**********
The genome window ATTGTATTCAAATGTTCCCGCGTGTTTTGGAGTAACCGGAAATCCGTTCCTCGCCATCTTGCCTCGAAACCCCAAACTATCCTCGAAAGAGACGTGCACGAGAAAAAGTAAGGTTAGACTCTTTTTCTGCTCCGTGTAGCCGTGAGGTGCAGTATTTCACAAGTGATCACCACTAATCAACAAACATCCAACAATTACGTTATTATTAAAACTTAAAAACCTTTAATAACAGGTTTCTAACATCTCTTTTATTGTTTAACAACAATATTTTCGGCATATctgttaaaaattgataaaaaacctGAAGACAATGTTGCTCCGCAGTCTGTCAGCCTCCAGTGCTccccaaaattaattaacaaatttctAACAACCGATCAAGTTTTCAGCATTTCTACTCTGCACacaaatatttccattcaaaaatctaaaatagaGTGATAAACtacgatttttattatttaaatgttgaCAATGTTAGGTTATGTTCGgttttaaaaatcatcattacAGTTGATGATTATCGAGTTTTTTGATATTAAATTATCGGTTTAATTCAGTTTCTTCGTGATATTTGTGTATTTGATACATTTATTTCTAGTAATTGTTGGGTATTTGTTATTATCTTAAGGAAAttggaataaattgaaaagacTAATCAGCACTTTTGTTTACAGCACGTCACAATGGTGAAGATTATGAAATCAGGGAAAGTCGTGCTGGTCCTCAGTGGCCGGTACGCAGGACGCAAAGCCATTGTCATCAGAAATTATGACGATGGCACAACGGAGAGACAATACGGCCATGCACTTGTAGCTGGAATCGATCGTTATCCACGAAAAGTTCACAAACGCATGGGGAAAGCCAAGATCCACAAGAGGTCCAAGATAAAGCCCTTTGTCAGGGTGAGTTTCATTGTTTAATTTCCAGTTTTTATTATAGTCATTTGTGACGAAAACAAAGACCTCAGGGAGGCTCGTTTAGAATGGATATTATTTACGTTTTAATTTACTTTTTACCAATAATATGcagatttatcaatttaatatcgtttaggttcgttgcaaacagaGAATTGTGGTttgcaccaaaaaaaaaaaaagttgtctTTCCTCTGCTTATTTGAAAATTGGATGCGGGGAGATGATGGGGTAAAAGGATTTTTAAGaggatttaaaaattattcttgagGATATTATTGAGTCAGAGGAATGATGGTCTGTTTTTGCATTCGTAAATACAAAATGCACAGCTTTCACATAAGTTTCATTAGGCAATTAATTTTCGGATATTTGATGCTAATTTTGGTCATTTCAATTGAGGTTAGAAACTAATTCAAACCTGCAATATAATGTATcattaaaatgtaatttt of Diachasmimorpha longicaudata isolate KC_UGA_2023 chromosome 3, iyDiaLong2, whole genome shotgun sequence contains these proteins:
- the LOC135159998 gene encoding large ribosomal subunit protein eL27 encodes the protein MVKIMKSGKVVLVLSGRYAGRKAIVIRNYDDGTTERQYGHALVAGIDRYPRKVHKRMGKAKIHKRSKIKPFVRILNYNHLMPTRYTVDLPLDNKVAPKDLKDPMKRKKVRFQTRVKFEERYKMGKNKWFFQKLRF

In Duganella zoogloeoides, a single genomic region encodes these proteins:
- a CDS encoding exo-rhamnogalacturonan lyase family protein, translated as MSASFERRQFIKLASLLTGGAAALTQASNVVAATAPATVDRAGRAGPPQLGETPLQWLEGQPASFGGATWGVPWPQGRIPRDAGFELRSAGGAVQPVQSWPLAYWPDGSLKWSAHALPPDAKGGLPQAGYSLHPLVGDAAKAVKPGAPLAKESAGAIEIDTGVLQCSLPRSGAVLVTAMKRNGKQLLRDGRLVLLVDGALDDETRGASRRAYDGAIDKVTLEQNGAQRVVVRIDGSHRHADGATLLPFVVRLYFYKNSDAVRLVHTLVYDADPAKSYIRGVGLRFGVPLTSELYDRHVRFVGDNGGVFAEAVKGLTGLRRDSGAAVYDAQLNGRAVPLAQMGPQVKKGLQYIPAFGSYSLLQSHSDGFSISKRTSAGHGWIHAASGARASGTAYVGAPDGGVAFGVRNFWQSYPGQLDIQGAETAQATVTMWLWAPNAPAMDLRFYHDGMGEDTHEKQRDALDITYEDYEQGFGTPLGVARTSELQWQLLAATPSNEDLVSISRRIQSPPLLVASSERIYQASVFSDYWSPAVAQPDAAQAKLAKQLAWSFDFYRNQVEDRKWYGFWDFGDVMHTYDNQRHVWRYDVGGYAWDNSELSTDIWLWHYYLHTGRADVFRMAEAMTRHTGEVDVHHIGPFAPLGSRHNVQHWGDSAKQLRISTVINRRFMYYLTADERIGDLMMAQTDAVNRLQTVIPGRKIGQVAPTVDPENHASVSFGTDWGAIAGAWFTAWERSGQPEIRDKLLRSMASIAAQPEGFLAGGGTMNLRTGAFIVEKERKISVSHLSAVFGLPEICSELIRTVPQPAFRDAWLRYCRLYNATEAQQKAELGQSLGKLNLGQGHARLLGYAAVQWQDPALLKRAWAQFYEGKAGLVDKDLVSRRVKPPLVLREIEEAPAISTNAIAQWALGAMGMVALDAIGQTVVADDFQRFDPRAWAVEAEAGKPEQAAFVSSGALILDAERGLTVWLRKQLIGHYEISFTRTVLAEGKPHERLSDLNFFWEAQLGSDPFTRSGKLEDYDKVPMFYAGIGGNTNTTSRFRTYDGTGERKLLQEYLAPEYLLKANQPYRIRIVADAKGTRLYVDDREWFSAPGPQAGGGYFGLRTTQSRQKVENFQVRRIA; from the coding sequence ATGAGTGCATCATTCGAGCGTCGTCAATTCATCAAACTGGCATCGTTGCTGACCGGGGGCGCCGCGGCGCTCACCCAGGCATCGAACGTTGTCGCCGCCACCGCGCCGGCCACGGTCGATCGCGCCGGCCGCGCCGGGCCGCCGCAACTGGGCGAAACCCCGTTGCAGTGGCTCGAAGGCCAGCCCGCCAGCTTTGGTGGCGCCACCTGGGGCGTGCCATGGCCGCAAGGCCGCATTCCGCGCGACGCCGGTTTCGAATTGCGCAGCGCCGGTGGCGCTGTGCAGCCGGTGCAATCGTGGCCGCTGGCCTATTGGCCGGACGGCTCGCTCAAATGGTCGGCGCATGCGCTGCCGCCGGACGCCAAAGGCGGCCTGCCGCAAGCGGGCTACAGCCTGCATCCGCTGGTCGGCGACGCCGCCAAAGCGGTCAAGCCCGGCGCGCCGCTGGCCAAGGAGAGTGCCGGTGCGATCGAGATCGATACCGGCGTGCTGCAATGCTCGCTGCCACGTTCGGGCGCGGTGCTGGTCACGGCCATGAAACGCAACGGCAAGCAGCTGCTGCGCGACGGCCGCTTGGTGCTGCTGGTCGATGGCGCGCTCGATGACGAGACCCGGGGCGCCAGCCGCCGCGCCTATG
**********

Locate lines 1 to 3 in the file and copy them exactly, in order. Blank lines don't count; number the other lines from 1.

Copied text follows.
The genome window ATTGTATTCAAATGTTCCCGCGTGTTTTGGAGTAACCGGAAATCCGTTCCTCGCCATCTTGCCTCGAAACCCCAAACTATCCTCGAAAGAGACGTGCACGAGAAAAAGTAAGGTTAGACTCTTTTTCTGCTCCGTGTAGCCGTGAGGTGCAGTATTTCACAAGTGATCACCACTAATCAACAAACATCCAACAATTACGTTATTATTAAAACTTAAAAACCTTTAATAACAGGTTTCTAACATCTCTTTTATTGTTTAACAACAATATTTTCGGCATATctgttaaaaattgataaaaaacctGAAGACAATGTTGCTCCGCAGTCTGTCAGCCTCCAGTGCTccccaaaattaattaacaaatttctAACAACCGATCAAGTTTTCAGCATTTCTACTCTGCACacaaatatttccattcaaaaatctaaaatagaGTGATAAACtacgatttttattatttaaatgttgaCAATGTTAGGTTATGTTCGgttttaaaaatcatcattacAGTTGATGATTATCGAGTTTTTTGATATTAAATTATCGGTTTAATTCAGTTTCTTCGTGATATTTGTGTATTTGATACATTTATTTCTAGTAATTGTTGGGTATTTGTTATTATCTTAAGGAAAttggaataaattgaaaagacTAATCAGCACTTTTGTTTACAGCACGTCACAATGGTGAAGATTATGAAATCAGGGAAAGTCGTGCTGGTCCTCAGTGGCCGGTACGCAGGACGCAAAGCCATTGTCATCAGAAATTATGACGATGGCACAACGGAGAGACAATACGGCCATGCACTTGTAGCTGGAATCGATCGTTATCCACGAAAAGTTCACAAACGCATGGGGAAAGCCAAGATCCACAAGAGGTCCAAGATAAAGCCCTTTGTCAGGGTGAGTTTCATTGTTTAATTTCCAGTTTTTATTATAGTCATTTGTGACGAAAACAAAGACCTCAGGGAGGCTCGTTTAGAATGGATATTATTTACGTTTTAATTTACTTTTTACCAATAATATGcagatttatcaatttaatatcgtttaggttcgttgcaaacagaGAATTGTGGTttgcaccaaaaaaaaaaaaagttgtctTTCCTCTGCTTATTTGAAAATTGGATGCGGGGAGATGATGGGGTAAAAGGATTTTTAAGaggatttaaaaattattcttgagGATATTATTGAGTCAGAGGAATGATGGTCTGTTTTTGCATTCGTAAATACAAAATGCACAGCTTTCACATAAGTTTCATTAGGCAATTAATTTTCGGATATTTGATGCTAATTTTGGTCATTTCAATTGAGGTTAGAAACTAATTCAAACCTGCAATATAATGTATcattaaaatgtaatttt of Diachasmimorpha longicaudata isolate KC_UGA_2023 chromosome 3, iyDiaLong2, whole genome shotgun sequence contains these proteins:
- the LOC135159998 gene encoding large ribosomal subunit protein eL27 encodes the protein MVKIMKSGKVVLVLSGRYAGRKAIVIRNYDDGTTERQYGHALVAGIDRYPRKVHKRMGKAKIHKRSKIKPFVRILNYNHLMPTRYTVDLPLDNKVAPKDLKDPMKRKKVRFQTRVKFEERYKMGKNKWFFQKLRF

In Duganella zoogloeoides, a single genomic region encodes these proteins: